Getting a player’s autograph on your baseball card, ball, hat, jersey, or any other piece of sports memorabilia is a time-honored tradition for young sports fans. They’ve been celebrated in classic movies like The Sandlot, sold for thousands of dollars, and generally been a staple of a sports fan’s life growing up.
At some point or another you’ve probably wished you had an athlete’s signature, or have seen your kid pining away over getting his favorite player’s autograph. So how do you go about it?
Get To The Game Early
Whether it’s batting practice or some other pregame warmups, you’re likely going to have to get to the park or stadium hours early to get a really good shot at not only getting down to the level of the players, but also doing so while they’re in the mood to sign autographs. Understand that you may have great seats, but immediately before the game players most likely don’t want that distraction.
Pick A Game Against A Bad Team
Why? Because fewer fans equals less competition. This works especially well if you’re in a city with a perennially bad team, and the player whose autograph you want is on the visiting team. You’ll stand out if you’re wearing his team’s gear, and there will simply be fewer people asking for autographs.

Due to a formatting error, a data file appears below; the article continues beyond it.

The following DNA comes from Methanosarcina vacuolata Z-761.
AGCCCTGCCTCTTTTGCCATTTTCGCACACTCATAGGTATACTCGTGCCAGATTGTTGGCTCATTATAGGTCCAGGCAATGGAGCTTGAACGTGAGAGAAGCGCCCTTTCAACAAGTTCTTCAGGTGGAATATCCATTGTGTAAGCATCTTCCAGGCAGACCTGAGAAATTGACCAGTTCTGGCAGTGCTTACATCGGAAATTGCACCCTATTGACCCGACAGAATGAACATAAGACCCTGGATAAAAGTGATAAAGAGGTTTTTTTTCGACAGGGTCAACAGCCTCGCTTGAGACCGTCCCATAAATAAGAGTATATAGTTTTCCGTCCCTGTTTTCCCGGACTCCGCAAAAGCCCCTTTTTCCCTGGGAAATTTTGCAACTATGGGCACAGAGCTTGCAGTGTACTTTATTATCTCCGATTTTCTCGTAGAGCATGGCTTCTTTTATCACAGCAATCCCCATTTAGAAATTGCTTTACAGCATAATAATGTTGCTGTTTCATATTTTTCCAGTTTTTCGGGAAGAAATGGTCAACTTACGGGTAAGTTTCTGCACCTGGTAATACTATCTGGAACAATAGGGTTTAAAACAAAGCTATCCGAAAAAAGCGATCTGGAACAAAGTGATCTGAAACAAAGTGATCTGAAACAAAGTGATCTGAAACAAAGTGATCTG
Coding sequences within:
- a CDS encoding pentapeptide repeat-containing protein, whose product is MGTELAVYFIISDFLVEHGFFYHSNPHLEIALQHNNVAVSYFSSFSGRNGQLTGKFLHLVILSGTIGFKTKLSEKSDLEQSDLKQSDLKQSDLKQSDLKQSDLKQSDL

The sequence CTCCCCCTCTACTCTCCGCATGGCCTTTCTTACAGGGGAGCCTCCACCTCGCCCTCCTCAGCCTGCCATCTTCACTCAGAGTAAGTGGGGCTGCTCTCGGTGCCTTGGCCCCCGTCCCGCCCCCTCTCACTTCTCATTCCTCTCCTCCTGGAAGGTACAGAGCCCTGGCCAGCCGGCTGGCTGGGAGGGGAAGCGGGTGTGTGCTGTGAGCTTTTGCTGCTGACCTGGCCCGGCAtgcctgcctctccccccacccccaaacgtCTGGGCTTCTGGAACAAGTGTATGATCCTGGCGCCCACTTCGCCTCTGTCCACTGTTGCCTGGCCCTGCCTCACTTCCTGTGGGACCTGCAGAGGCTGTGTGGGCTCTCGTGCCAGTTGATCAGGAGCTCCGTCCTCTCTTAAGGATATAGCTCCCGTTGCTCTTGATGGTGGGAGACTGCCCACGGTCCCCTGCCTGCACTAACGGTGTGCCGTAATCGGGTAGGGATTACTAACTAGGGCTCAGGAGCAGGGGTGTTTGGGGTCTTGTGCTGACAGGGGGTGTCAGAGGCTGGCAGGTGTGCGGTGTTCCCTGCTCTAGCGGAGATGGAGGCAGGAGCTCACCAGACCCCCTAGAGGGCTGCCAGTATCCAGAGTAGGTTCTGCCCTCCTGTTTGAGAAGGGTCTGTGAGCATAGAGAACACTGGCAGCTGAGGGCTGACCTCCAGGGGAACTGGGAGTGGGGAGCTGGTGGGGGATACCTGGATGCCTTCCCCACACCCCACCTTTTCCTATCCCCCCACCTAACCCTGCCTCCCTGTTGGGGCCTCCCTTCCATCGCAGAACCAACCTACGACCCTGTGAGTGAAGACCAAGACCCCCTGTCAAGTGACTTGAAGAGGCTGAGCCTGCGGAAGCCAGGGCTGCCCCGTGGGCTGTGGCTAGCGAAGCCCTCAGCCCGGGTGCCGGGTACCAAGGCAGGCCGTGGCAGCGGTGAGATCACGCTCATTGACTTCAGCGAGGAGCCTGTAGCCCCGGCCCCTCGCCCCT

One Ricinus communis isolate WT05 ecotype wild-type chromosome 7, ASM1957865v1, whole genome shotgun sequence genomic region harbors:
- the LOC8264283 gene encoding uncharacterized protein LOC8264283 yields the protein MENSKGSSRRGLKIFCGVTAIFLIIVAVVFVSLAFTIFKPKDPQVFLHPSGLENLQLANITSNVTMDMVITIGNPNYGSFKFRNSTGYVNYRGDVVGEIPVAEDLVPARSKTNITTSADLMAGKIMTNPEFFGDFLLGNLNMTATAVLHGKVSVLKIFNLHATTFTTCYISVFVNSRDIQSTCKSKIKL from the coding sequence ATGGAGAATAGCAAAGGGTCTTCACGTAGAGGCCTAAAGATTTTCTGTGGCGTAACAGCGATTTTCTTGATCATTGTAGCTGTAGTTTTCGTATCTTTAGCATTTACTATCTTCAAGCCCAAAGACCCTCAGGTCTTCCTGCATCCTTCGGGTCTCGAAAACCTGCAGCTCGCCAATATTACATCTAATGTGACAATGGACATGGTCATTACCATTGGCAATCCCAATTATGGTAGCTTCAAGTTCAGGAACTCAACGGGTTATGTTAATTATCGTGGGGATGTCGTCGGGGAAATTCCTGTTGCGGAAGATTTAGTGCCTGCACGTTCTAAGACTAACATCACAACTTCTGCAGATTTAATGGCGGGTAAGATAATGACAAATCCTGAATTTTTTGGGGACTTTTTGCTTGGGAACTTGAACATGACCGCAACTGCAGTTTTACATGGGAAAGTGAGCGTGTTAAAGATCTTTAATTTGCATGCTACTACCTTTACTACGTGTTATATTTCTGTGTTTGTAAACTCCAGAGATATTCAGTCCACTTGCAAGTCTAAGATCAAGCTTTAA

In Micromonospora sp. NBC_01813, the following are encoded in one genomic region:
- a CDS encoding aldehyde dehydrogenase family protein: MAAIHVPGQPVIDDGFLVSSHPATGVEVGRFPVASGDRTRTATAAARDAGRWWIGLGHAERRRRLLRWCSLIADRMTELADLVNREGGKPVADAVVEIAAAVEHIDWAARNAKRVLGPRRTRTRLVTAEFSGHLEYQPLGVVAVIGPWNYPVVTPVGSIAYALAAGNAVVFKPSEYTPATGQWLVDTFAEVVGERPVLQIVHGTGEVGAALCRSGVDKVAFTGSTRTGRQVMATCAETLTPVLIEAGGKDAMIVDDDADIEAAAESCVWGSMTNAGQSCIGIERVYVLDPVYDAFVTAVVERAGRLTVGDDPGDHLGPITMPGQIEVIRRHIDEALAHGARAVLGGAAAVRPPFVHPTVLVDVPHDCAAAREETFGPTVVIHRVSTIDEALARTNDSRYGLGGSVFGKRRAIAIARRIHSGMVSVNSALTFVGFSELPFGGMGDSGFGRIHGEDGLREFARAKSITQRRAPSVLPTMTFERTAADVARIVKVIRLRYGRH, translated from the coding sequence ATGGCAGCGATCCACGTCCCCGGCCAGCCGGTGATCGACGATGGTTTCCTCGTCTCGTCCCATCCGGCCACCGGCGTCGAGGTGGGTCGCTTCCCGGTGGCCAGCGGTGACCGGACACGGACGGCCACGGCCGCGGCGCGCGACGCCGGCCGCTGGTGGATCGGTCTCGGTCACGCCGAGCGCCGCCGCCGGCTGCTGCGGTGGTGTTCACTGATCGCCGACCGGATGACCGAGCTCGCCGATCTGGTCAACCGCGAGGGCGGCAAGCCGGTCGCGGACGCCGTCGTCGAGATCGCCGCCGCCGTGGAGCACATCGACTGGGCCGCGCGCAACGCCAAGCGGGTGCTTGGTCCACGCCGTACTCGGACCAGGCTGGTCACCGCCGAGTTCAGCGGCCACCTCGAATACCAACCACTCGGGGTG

Bide Your Time
Sometimes it just doesn’t work out. Your favorite player isn’t signing autographs that day, or he just doesn’t sign as many as usual. Don’t stress! If you have an opportunity to get a different autograph, take it, and wait for another chance to come around. It’s all about planning out your approach, but sometimes you’ll just have bad luck. Another game you might get it with ease.
Write A Letter
If you’re still having trouble snagging that autograph you really want, then why not write a letter? Many players will send autographs through the mail, and you might be surprised to find out how many take the time to answer those fan letters.
Some tips for requesting through the mail:
- Write it out! Don’t type the letter that you’re sending, even if it’s gushing with fandom. A handwritten letter is more personal, and it shows that you’re willing to put in a little effort to get the autograph. Players are people too, and that personal touch makes it more likely they’ll respond.
- What doesn’t? A letter that’s been typed out and feels like a form. Regardless of how personal it is, a typed letter could always allow you to just delete a name and replace it with another. That looks like you’re an autograph mercenary, not someone who genuinely wants their signature because you’re such a fan.
- Keep it brief, but show you’re a true fan. You don’t have to list off their statistics from their rookie year, but maybe tell them why you like watching them so much. Maybe there’s a great play they made that you specifically remember from a year or two ago. That kind of detail can mean a lot to a player.
So in conclusion, take your chances at the game or through the mail, and you might just end up with that dream autograph. And when you do, check out the cases at BallQube for a beautiful, durable way to show off your new signature!